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Frankenweenie (Animated)

で Justin Chang 上の 9月 21, 2012

Frankenweenie Cast

A black-and-white stop-motion toon that pays loving tribute to Hollywood creature features of yesteryear, this beautifully designed canine-resurrection saga feels, somewhat fittingly, stitched together from stray narrative parts.

The traditional tale of a boy and his dog gets charmingly warped treatment in "Frankenweenie," Tim Burton's latest spooky-fun exercise in animation and reanimation. A black-and-white stop-motion toon that pays loving tribute to Hollywood creature features of yesteryear, this beautifully designed canine-resurrection saga feels, somewhat fittingly, stitched together from stray narrative parts, but nonetheless evinces a level of discipline and artistic coherence missing from the director's recent live-action efforts. Fusing gentle, sentimental emotions and a classically Burtonian obsession with all things morbid and macabre, Disney's Oct. 5 release should fetch lively returns from devotees and general audiences of all ages.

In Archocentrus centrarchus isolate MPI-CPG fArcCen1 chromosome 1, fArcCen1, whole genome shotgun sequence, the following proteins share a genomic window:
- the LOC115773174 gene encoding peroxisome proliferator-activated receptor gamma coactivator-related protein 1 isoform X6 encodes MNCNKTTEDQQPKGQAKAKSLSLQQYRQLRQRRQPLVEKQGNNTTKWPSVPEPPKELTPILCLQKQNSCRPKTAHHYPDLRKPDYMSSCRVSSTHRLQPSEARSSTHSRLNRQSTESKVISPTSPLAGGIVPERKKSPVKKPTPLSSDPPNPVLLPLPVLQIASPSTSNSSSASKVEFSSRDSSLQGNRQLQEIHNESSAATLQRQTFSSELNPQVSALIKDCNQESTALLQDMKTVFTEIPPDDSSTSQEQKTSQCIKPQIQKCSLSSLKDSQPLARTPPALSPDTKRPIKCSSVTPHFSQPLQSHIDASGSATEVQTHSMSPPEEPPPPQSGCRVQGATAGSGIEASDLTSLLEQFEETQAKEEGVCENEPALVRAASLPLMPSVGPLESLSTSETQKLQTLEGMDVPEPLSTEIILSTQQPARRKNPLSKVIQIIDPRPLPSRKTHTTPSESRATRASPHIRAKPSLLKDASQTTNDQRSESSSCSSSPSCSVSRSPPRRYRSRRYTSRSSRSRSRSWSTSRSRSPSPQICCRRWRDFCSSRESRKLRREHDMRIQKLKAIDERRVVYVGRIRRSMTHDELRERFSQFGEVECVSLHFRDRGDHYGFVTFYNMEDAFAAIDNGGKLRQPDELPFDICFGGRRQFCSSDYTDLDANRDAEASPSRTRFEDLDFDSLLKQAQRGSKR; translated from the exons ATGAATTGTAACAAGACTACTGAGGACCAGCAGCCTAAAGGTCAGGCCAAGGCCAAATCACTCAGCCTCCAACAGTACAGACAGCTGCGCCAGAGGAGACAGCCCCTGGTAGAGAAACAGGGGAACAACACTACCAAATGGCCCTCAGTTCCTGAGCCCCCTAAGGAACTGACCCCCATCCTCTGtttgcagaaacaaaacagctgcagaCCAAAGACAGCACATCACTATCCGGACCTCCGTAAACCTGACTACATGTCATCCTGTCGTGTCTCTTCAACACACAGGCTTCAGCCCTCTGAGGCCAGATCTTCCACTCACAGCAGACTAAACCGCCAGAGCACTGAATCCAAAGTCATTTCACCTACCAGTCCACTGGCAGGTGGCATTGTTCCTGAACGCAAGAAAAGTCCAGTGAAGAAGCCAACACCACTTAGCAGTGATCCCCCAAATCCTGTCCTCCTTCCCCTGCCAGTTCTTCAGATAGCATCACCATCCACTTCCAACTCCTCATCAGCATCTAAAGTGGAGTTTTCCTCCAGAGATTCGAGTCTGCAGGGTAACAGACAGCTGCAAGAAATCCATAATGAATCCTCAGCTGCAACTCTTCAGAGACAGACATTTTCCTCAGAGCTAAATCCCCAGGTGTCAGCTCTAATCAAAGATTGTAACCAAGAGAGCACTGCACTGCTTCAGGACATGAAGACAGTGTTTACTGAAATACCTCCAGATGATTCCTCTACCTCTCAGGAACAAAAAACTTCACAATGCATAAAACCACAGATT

Though decisively superior to "Dark Shadows," the year's other Burton-directed release, "Frankenweenie" merits stronger comparisons with Focus/Laika's recent "ParaNorman," another stop-motion spookfest centered around a young boy's adventures with the undead. The protagonist here is Victor Frankenstein (voiced by Charlie Tahan), who lives with his doting parents (Catherine O'Hara, Martin Short) and his faithful bull terrier, Sparky, in the Dutch-influenced 1970s town of New Holland. Yet Victor might be described more correctly as a resident of Burtonville, a now-universally recognized township where a spirit of deadpan whimsy prevails and even minor characters have been shaped to resemble Igor or Frankenstein's monster. Read the entire review on Variety's website.